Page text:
Ultimately, your metabolism goes lower and lower so ultimately, you never lose weight.
You really never lose any weight long-term, but people hold onto that little short, little
blip when they see themselves cut calories, and they see their weight drop slightly, probably
water, some fat, some muscle, probably mostly muscle. The point is they see the scale go
down, so they think it works, Doc. Dr. Fung:Yeah, absolutely. Every single diet
study has shown this same thing. You see the very bottom at around six months, sometimes
nine months, and then it always goes up. Every dieter knows this, of course. At six months,
what happens is that you start to plateau, so you double up your efforts. You cut calories
even more, and for a while, it works. Again, you plateau, and then you start feeling
like crap. You’re feeling cold, and you’re feeling hungry, and you think it’s all your
fault. The problem is exactly what you said. The studies are very clear on this. When you
cut your calories, your metabolism goes down. You start with 2,000 calories in and 2,000
out. You cut it to 1,500. You lose a little bit of weight. Great. Then your body just
reduces it to 1,500 calories. Dr. Pompa:Exactly.
Dr. Fung:Now, because you’re only burning 1,500 calories, you’re not – you’re
cold. Your metabolism’s slowing down. The other thing that they have shown is that your
hunger hormones go up; your satiety hormones go down, so you’re actually hungrier, not
because you have no will power, but you’re actually hungrier because your hormones are
telling you to gain that weight back. You’re hungrier, and your metabolism has slowed down.
That’s kind of a double whammy that you’ll never get out of.
What happens, of course, is that you’re at 1,500 calories in, 1,500 out. You’re
feeling like crap. You feel it’s not worth it. Then you go up to 1,700. Still less than
you used to take, and the weight starts coming back. It goes right back up, and now your
metabolism’s at 1,700. You feel like crap. Your weight goes back to what it was, and
then everybody blames you for failing the diet. That’s the super-unfair part about
weight loss is that all these dieters get blamed when we know exactly what’s happening.
We know that it will happen for sure, and the weight loss –the studies of weight loss
show that 98% of people fail. One, why would we ever give advice that has
a 98% failure rate, and two, it’s so unfair that when people fail, they get the blame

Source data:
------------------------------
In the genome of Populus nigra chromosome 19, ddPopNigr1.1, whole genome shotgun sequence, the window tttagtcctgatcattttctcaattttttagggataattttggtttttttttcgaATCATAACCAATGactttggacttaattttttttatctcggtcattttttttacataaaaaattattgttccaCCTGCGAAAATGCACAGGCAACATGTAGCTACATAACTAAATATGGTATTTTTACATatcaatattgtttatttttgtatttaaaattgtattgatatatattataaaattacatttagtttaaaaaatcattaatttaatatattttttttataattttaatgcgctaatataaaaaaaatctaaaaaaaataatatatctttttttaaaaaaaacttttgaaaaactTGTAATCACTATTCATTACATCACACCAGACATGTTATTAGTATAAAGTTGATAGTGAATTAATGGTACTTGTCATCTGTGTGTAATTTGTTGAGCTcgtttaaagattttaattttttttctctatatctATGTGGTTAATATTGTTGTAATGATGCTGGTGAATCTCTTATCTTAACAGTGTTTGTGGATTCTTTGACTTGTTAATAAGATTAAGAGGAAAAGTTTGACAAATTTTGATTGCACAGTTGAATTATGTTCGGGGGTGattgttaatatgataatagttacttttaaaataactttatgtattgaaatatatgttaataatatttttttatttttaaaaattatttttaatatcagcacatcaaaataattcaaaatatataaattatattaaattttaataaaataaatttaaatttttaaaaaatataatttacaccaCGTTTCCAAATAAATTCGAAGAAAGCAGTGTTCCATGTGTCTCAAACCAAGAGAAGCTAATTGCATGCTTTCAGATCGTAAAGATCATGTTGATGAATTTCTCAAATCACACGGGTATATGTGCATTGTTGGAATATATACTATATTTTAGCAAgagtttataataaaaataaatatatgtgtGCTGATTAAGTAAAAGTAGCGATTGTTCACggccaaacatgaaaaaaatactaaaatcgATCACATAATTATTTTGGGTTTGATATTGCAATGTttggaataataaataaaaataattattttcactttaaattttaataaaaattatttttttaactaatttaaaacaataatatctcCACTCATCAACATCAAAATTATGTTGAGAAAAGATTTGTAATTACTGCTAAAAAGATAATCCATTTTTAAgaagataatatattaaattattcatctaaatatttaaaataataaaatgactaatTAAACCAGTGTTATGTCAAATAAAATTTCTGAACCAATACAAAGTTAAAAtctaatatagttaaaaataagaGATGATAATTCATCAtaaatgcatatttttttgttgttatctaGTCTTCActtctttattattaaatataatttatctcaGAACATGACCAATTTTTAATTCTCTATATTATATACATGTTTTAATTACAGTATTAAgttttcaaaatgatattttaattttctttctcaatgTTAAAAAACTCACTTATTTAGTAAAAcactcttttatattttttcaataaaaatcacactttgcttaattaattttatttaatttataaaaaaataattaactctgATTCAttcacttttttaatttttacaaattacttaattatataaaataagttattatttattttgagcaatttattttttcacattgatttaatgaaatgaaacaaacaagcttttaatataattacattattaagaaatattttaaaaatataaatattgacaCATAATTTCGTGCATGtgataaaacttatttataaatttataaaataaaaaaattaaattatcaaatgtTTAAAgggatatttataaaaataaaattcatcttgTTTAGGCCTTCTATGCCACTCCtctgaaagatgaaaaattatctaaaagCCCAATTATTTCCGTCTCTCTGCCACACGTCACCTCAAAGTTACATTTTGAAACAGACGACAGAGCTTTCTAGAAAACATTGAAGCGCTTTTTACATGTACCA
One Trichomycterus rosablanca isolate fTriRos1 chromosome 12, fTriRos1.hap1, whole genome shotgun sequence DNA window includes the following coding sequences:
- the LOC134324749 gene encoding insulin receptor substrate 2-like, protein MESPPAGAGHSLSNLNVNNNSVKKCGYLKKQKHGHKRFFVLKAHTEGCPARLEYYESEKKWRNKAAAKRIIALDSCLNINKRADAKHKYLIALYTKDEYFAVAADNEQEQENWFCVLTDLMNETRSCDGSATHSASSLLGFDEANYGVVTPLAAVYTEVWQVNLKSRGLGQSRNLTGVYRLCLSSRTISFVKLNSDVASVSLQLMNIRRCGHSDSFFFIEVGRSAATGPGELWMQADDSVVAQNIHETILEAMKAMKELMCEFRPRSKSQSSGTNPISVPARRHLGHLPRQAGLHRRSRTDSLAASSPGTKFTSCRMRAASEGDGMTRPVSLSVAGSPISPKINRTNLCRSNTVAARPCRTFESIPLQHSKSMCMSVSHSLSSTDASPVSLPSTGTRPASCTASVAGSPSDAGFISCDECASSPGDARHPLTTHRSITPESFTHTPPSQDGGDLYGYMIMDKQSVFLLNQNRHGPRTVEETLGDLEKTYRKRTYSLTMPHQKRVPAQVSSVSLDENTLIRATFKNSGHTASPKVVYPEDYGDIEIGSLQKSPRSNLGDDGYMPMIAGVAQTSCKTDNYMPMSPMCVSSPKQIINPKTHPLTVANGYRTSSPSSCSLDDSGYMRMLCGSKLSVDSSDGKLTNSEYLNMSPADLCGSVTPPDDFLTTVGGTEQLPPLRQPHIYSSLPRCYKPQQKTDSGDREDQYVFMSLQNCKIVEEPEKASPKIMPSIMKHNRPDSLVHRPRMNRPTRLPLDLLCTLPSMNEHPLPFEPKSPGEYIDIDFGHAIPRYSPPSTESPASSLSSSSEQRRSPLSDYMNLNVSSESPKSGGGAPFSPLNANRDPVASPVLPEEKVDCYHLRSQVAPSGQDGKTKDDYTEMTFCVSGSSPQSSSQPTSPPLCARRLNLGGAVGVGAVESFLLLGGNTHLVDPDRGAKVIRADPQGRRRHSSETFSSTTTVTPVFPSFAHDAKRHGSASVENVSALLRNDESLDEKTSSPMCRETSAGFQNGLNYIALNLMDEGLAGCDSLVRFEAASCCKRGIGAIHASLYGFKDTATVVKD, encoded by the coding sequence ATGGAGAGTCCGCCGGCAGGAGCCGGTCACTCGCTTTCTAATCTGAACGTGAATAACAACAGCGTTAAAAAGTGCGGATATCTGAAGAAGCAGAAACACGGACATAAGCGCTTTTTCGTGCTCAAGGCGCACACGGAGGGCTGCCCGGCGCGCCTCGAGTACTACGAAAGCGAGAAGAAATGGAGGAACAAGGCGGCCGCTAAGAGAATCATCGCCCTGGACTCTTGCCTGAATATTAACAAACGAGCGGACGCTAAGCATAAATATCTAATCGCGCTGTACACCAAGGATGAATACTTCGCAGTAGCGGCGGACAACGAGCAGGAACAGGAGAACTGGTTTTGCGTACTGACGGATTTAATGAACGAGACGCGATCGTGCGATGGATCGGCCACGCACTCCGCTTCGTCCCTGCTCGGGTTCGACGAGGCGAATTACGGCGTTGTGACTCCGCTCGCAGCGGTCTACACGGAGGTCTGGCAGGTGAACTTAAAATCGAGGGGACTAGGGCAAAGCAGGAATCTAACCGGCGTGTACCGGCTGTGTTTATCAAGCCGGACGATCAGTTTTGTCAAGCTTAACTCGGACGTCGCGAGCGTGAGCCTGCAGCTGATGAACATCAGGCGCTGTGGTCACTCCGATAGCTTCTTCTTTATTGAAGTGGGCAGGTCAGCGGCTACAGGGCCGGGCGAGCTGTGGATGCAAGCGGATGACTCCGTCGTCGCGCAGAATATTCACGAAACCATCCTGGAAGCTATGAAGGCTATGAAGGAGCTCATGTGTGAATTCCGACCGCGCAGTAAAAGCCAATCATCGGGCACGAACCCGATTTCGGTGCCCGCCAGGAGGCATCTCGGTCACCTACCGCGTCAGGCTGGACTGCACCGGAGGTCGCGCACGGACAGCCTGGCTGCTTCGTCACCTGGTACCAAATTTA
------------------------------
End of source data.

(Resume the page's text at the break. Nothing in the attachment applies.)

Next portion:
instead of the advice getting the blame. Nobody ever says, “It’s because your stupid ‘eat
less, move more’ advice was really bad. We knew it was bad, and we knew you’d fail.”
Nobody ever says that. People say, “Oh, you fell off your diet.” It’s bound to
happen, and that’s the real problem. If you understand that what the issues is
is really a hormonal issue, then you can say, “Well, now what we need to do is look for
ways not to cut calories because it’s not a calorie problem. What we need to do is look
for ways to lower insulin because that’s the real issue.” That’s what the strategies
are, and both you and I use them all the time. Cutting out a lot of the sugars, and the refined
grains, and the intermittent fasting is the main strategies. Those are strategies aimed
at lowering insulin, not lowering calories. Dr. Pompa:You know, Doc, when I entered 50
years old, of course, everyone in this country has the adage that, “The older you get,
the fatter you get.” I can tell you, at 50, I am leaner with lower body fat, with
more energy, better brain than even when I was in my twenties. How is that possible?
I’m very, very insulin sensitive. Wait. I’m very hormone sensitive because of the
things that I practice that you just said. I intermittent fast every day. By the way,
at the end of my day, yeah, I probably eat less calories than everybody, but I promise
you this, never once do I go, “Oh, I’m going to eat less at this meal.” Quite the
opposite. I make sure I eat to full every time I eat.
When we look at these studies that people live longer when they eat less, we think that
people in Okinawa are just simply pushing food away and eating until – it doesn’t
work that way. The innate intelligence in the body goes, “I’m going to lower my
metabolism. I’m starving. I’m starving. I’m starving.” My body knows it’s not
starving because I’m eating big, full meals. However, I take 18 to 20 hours in between
my dinner and my next meal day. That makes my cells very, very hormone sensitive and
obviously, insulin. When you look at my hormone levels, they’re
very, very low. However, my cells hear them very well. I see two parts to this. Insulin
– and I want you to discuss this – obviously, insulin’s connection with the cell, which
we know inflammation and everything Americans do are driving that sensitivity to become
less and less, and obviously, too many carbohydrates, driving glucose and insulin, making it less
and less to be able to hear the hormone. Also a liver issue. The liver plays a big role
in this liver problem, fatty liver. Discuss those two things because people are going
to say, “Okay, what are the strategies that I can get my cells hearing insulin and lower
my insulin?” Dr. Fung:Yeah. I think that’s the key idea
here, and the fatty liver actually – and insulin resistance are very, very intimately